In my forty-year career as a medical doctor, I have never seen any diseases due to deficiency of carotenoids in a patient—ever. But every day I see hundreds of people in shopping centers and on the street suffering from diseases due to fat excess. Therefore, even faced with the findings of this study, my recommendations to limit fats and oils will remain the same. For healthy, trim people I have always said unprocessed, high-fat foods, like avocados, nuts, seeds and olives, can be a delicious addition to their diet—and may be important for those with high calories needs, such as athletes and active children.
Our requirements for essential fats are very small—no more than 0.5 gram daily. Only plants can synthesize essential fats—so eating plant-foods is the obvious source of these necessary nutrients. Because body fats (adipose tissue) store these essential fats efficiently, even if overweight people were placed on an artificially manufactured fat-free diet, they would have little risk of becoming deficient in essential fats over their entire lifetime. Note: a diet made of unprocessed plant foods, like the McDougall diet, naturally contains about 7% of its calories as fat—and about half the total fat found in plant foods is of the essential variety—the kind we need
People struggling to lose excess body weight will want to avoid all high fat foods and especially oils—the fat you eat is the fat you wear. Optimum absorption of nutrients has been reported to occur with as little as 3 grams of added fats (27 calories) per meal.2 In this experiment, where people consumed whole avocados or the oil extract, they ate 21 grams of fat which translates into 189 extra calories per meal.
There is a
big difference between fats consumed in their natural packages as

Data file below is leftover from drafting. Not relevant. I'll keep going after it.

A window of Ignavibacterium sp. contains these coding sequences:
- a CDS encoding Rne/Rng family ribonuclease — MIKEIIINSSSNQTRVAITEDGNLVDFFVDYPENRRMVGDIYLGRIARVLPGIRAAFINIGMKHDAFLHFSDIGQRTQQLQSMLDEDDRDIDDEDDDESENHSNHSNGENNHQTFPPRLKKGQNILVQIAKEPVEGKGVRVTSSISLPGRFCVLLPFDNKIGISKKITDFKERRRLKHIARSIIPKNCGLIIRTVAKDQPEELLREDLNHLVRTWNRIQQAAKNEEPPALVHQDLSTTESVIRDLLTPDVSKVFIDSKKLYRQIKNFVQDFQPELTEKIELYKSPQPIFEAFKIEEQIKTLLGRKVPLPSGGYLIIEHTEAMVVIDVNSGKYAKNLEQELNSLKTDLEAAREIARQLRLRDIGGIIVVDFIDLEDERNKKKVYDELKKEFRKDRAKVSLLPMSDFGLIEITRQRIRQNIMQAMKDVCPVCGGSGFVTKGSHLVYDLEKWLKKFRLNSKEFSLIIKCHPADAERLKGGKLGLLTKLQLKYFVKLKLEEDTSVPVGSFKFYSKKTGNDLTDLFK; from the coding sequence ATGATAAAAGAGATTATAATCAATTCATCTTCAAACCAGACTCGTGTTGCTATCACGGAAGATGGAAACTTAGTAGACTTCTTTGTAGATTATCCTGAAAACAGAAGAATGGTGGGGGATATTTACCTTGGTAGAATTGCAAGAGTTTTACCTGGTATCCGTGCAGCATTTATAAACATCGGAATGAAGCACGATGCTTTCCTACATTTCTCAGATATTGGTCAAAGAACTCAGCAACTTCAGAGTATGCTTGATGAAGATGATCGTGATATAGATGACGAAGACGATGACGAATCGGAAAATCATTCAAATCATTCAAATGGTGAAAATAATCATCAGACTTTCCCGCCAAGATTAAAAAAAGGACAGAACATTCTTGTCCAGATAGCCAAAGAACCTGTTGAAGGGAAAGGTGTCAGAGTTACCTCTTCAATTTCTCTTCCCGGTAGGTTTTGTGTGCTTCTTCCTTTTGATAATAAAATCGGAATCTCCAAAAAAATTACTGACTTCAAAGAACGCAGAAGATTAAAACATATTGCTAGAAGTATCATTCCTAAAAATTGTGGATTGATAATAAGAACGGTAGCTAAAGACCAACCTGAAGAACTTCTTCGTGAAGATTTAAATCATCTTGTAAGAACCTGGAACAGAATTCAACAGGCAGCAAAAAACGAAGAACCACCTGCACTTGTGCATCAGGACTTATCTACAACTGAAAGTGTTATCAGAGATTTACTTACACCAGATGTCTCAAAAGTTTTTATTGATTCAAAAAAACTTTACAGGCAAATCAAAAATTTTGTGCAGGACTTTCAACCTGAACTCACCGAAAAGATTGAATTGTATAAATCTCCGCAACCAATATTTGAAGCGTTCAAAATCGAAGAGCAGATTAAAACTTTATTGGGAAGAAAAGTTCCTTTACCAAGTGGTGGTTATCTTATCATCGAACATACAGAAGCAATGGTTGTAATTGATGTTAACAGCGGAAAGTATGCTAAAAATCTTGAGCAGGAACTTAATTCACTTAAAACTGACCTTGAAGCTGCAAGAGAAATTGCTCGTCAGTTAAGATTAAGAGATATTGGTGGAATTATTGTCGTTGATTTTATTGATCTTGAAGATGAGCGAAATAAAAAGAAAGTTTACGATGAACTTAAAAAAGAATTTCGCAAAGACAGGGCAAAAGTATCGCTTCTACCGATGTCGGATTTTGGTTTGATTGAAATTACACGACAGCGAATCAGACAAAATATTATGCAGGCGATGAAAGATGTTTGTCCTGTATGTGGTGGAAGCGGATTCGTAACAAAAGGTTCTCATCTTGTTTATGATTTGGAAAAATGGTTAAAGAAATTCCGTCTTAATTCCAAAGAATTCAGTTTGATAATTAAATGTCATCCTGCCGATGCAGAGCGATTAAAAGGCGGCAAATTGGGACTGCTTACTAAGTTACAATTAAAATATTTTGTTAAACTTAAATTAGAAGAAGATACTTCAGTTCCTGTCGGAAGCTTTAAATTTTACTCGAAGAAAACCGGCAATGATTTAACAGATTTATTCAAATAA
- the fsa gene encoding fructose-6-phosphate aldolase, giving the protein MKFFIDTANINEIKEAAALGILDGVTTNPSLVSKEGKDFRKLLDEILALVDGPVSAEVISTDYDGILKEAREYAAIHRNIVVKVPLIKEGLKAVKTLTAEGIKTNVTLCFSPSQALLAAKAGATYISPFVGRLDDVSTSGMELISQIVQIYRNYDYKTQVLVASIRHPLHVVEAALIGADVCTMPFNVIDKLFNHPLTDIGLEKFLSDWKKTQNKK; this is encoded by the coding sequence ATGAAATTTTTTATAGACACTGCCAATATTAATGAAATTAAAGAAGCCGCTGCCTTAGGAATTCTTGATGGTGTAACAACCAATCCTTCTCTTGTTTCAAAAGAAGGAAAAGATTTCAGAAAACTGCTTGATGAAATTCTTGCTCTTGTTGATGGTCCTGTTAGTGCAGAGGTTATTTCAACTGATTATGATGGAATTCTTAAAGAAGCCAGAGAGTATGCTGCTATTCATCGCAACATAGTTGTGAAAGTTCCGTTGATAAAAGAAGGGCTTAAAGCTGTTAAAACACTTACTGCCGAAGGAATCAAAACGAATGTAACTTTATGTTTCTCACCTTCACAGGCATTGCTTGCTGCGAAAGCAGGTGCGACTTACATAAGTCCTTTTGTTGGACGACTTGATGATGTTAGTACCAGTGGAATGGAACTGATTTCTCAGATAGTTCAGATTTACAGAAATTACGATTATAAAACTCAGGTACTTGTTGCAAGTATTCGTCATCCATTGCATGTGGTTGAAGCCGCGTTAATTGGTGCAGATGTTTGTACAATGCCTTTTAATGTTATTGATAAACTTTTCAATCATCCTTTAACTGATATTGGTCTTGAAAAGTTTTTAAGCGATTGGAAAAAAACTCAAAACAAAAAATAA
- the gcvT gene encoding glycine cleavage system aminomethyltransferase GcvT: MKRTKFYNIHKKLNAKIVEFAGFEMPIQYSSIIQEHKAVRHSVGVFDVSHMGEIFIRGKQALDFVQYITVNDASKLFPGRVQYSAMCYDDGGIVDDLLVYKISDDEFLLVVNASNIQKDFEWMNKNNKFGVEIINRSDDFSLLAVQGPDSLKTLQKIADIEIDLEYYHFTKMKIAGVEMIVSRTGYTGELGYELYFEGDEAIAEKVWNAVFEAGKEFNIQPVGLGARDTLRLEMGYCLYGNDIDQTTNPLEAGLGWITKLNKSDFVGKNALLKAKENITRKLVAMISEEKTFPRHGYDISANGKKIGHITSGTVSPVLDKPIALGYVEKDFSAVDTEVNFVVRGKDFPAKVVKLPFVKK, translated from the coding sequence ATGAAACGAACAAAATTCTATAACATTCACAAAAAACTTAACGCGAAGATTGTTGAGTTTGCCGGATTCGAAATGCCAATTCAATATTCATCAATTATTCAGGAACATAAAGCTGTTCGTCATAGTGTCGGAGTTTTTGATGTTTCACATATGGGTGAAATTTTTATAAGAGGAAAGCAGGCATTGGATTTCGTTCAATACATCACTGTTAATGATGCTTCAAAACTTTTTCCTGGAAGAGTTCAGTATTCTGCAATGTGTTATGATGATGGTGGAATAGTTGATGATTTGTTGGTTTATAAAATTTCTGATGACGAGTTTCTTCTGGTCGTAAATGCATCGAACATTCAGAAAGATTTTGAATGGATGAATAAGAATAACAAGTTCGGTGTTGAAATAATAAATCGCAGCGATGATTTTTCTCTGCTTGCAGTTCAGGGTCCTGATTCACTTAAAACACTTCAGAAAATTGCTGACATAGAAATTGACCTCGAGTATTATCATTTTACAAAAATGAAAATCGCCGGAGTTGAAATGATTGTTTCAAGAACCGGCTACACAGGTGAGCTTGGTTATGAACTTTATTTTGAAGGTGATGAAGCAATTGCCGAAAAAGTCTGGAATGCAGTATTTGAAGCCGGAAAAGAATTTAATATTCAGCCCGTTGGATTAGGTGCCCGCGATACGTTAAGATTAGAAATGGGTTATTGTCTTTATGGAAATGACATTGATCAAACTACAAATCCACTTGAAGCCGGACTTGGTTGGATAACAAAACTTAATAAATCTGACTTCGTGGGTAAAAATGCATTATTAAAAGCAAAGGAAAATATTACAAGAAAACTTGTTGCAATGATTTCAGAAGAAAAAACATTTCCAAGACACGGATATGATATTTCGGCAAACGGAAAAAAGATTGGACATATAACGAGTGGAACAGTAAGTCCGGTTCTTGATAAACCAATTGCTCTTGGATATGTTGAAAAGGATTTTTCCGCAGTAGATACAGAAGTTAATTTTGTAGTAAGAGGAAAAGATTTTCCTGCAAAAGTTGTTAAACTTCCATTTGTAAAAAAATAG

avocados, nuts, seeds, and olives; and fats consumed as extracted
oils. Fats found in foods are combined with other essential
nutrients (vitamins, minerals, fibers, and thousands of important
phytochemicals). These naturally balanced combinations allow the
fats to safely and efficiently work when they enter the cells of
your body. Free fats, stripped away from the other ingredients
found in grains, fruits, seeds or nuts, become medicines, at best,
and toxins, at worst. Consuming free vegetable oils easily makes
people fat, and the fats suppress the immune system (increasing the
risk of cancer and infection), and encourage bleeding. These free
oils easily spoil, becoming rancid—a condition where harmful free
radicals are plentiful.
If you want to believe that there is a health advantage from more nutrients entering your body, then at least act conservatively. For maximum carotenoid absorption the amount of fat required is as little as 1/7th of an avocado—about a tablespoonful per meal. Also heating and blending fruits and vegetables enhance nutrient absorption3—and these are much safer approaches than stuffing your overweight self with fat.
2) Unlu NZ, Bohn T, Clinton SK, Schwartz SJ. Carotenoid absorption from salad and salsa by humans is enhanced by the addition of avocado or avocado oil. J Nutr. 2005 Mar;135(3):431-6.
Ferruzzi MG, Nguyen ML, Cooper DA, Eldridge AL, Schwartz SJ, White
WS. Carotenoid bioavailability is higher from salads
ingested with full-fat than with fat-reduced salad dressings as
measured with electrochemical detection.